This post was originally published by Equisearch.com

Seeds of Experience: Riding Through Thick & Thin

Seeds of Experience: Riding Through Thick & Thin

Riding Through Thick & Thin

Writers often like to ponder (sometimes as a procrastination device!) both the unsuspecting origins of whatever we’re working on at the time AND sifting through current experiences for hints of what may be next. The truth is we can look all we want to — we usually have no idea what is currently shaping our future work; part of the mystery we all live with is how projects unfold — and from where. You just never know which ones will surprise you by working out well — and which certain “home runs” end up dragging, dejected, back into the dugout to lick their strike-out wounds. Realizing that there is a finite number of books each of us can write in our lifetime, we have to ask as we begin each one, why should this be one of them?

Melinda Nose

After I finished and lived with The Smart Woman’s Guide to Midlife Horses, which was one of those unexpected out-of-the park experiences that still mystifies me, I really didn’t know what I would be writing about next. Then a call from my publisher piqued my curiosity about whether I would be able to come up with a way to write about body image and riding horses in such a way as to help people think, feel, and behave differently around how riders feel about their own bodies — and how that affects the way the ride.

Riding Thick Thin Cover

Fast forward a few years to the release of my new book, Riding Through Thick & Thin. This was a topic I was familiar enough with to write about, having struggled with the same 20-30 pounds for most of my life — and a ridiculous amount of self doubt that rode along with it. In remembering those rides — as a young teen, as a 20-something, and as now as a 50-something — I know firsthand how this special connection with a horse evokes empowerment and freedom that can drown self-doubt in a sea of exhilaration. As I delved into my research, talked to experts and women of all kinds, shapes and sizes, something else became apparent. This topic transcends horses and riding into a much bigger arena — however, the horse world offers up to may solid metaphors to ignore.

So with that in mind, I invite you to ride along with me for a while on this journey, whether you’re a rider, like horses, or are just curious about how getting #bodypositive will help you banish your own self doubts and rediscover the joy of whatever thrills you!

Riding Don't Let

This post was originally published by Equisearch.com

Does this horse make my butt look big?

Does this horse make my butt look big?

News

Permanent change to deeply-ingrained body image issues is not only possible, but it may be much easier than we think.

About two years after The Smart Woman’s Guide to Midlife Horses hit the mark for so many “women of a certain age,” now coming back to owning and/or riding horses, Trafalgar Square Books approached me with a new challenge: now let’s do a book about body image and riding.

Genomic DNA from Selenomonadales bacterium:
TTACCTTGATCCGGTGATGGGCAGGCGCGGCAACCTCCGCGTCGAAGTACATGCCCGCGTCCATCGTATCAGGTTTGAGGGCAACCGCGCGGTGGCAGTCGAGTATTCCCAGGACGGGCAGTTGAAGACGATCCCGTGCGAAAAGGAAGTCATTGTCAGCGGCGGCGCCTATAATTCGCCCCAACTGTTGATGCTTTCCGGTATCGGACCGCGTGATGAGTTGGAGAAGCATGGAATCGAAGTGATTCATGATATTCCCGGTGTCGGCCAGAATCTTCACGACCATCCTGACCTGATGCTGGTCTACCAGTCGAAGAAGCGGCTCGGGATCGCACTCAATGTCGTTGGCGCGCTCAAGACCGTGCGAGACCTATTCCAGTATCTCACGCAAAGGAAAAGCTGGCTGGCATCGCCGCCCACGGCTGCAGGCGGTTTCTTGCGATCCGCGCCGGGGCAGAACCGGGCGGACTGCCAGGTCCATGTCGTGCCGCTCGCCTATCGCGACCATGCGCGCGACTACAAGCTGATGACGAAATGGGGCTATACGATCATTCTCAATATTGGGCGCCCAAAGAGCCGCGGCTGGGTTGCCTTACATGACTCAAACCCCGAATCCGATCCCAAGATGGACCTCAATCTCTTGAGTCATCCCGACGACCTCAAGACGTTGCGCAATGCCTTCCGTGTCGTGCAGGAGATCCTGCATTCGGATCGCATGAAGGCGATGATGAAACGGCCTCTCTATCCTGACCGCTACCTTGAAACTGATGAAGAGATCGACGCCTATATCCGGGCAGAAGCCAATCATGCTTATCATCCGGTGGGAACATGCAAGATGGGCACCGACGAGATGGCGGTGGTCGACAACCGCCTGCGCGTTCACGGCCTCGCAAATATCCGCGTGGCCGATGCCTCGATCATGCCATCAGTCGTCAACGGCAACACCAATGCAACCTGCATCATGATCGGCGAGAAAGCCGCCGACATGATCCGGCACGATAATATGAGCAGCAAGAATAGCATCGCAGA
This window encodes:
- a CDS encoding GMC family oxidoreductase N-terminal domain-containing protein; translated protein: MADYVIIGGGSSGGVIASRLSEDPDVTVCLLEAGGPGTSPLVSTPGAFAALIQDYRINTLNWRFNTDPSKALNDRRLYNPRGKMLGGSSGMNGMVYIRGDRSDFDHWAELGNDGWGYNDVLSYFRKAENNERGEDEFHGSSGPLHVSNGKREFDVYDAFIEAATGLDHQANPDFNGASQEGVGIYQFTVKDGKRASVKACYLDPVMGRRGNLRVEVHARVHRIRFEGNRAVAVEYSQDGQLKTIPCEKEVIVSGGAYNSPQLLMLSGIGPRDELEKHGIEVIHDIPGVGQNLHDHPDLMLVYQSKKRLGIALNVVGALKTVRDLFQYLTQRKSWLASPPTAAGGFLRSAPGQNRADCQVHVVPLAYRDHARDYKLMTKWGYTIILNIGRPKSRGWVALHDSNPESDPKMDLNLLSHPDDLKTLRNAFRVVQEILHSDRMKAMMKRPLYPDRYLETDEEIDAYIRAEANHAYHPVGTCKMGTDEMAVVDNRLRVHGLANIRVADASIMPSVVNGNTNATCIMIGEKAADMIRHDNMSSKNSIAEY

profile pic w Rio

A what?

Several things intrigued me here. A cursory review of “load” research told me that a floppy 120-pounder could actually feel heavier to a horse than a fit, well-balanced 200-something. A little further investigation revealed that being fit in this sense has nothing to do with size-6 jeans. Rather, it requires an integrated approach to fitness that unites stamina, strength and flexibility (affectionately dubbed the “holy trinity of rider fitness”).

Another interesting factor that popped up right away is how women are conditioned from birth to compare their bodies to others. In a bizarre combination of cultural brainwashing that condones fat shaming with overactive inner critics, many, if not most women internalize the message (whether there is any reality to it or not) that they’re not thin enough, tall enough, leggy enough or whatever-else-enough for whatever we aspire to.

This silliness has done a lot of damage to women’s self-esteem around the planet, including mine, and that just makes me mad. Taking this whole conundrum into the arena of riding and working with horses — the ultimate authenticity enforcers — it makes no sense at all. And yet, this emotionally crippling condition is reaching epidemic proportions, with many women either giving up or overcorrecting in the form of eating disorders.

nose

As an admitted self-help junkie, and one who has similarly struggled, I couldn’t refuse the opportunity for another deep exploration that would crisscross experts in many different fields, in and out of the horse world, to come up with some useful information and maybe even a few missing answers. Mostly I wanted to develop an arsenal of tools that could help all who struggle with these issues to find their way out of this black hole of self doubt and into the joy we’re meant to have riding horses.

Challenge, however, came quickly on the heels of intrigue. What could I possibly find to say about all this that hasn’t been said before? How in the world would I find and approach people to ask them the important questions about this sensitive topic? Who would help me?

The outpouring of support was amazing. From experts inside and outside the horse world to psychologists and nutritionists; from trainers (both horse and human) to all kinds of women — riders at every level, from all over the world — stories, information, advice and insight infused this project. As I explored, gathered, curated, and organized this information, and with the help of many key others including my deeply committed Trafalgar Square editors, we wrestled this torrent of support into an ironically hefty book filled with, yes, some new ideas, insights, and combinations of strategies I’m proud to present as Riding Through Thick and Thin.